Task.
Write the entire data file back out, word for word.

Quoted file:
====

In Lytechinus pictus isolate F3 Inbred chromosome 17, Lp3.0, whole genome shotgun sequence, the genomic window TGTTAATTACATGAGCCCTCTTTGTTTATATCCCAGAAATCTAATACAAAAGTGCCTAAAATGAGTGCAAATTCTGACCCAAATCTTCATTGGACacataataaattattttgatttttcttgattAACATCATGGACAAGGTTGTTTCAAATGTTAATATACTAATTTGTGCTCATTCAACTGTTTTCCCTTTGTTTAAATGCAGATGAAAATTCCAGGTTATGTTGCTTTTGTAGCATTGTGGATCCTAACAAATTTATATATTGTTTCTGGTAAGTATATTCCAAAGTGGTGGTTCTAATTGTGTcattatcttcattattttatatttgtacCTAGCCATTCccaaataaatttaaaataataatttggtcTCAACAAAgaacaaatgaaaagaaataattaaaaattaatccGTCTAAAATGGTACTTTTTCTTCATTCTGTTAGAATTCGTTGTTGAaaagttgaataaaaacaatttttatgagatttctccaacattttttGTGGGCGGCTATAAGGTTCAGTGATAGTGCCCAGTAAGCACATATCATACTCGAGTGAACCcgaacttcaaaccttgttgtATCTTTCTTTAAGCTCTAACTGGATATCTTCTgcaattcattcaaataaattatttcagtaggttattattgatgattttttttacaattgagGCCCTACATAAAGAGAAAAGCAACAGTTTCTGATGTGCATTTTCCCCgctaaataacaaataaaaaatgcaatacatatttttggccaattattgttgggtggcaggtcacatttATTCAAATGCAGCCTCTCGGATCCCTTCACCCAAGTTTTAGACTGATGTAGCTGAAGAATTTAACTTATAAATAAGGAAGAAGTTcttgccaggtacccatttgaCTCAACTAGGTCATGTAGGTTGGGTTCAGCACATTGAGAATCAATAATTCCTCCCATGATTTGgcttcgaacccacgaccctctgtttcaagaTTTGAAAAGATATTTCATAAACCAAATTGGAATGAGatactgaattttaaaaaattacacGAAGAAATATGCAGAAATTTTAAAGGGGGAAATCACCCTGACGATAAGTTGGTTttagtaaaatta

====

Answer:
In Lytechinus pictus isolate F3 Inbred chromosome 17, Lp3.0, whole genome shotgun sequence, the genomic window TGTTAATTACATGAGCCCTCTTTGTTTATATCCCAGAAATCTAATACAAAAGTGCCTAAAATGAGTGCAAATTCTGACCCAAATCTTCATTGGACacataataaattattttgatttttcttgattAACATCATGGACAAGGTTGTTTCAAATGTTAATATACTAATTTGTGCTCATTCAACTGTTTTCCCTTTGTTTAAATGCAGATGAAAATTCCAGGTTATGTTGCTTTTGTAGCATTGTGGATCCTAACAAATTTATATATTGTTTCTGGTAAGTATATTCCAAAGTGGTGGTTCTAATTGTGTcattatcttcattattttatatttgtacCTAGCCATTCccaaataaatttaaaataataatttggtcTCAACAAAgaacaaatgaaaagaaataattaaaaattaatccGTCTAAAATGGTACTTTTTCTTCATTCTGTTAGAATTCGTTGTTGAaaagttgaataaaaacaatttttatgagatttctccaacattttttGTGGGCGGCTATAAGGTTCAGTGATAGTGCCCAGTAAGCACATATCATACTCGAGTGAACCcgaacttcaaaccttgttgtATCTTTCTTTAAGCTCTAACTGGATATCTTCTgcaattcattcaaataaattatttcagtaggttattattgatgattttttttacaattgagGCCCTACATAAAGAGAAAAGCAACAGTTTCTGATGTGCATTTTCCCCgctaaataacaaataaaaaatgcaatacatatttttggccaattattgttgggtggcaggtcacatttATTCAAATGCAGCCTCTCGGATCCCTTCACCCAAGTTTTAGACTGATGTAGCTGAAGAATTTAACTTATAAATAAGGAAGAAGTTcttgccaggtacccatttgaCTCAACTAGGTCATGTAGGTTGGGTTCAGCACATTGAGAATCAATAATTCCTCCCATGATTTGgcttcgaacccacgaccctctgtttcaagaTTTGAAAAGATATTTCATAAACCAAATTGGAATGAGatactgaattttaaaaaattacacGAAGAAATATGCAGAAATTTTAAAGGGGGAAATCACCCTGACGATAAGTTGGTTttagtaaaatta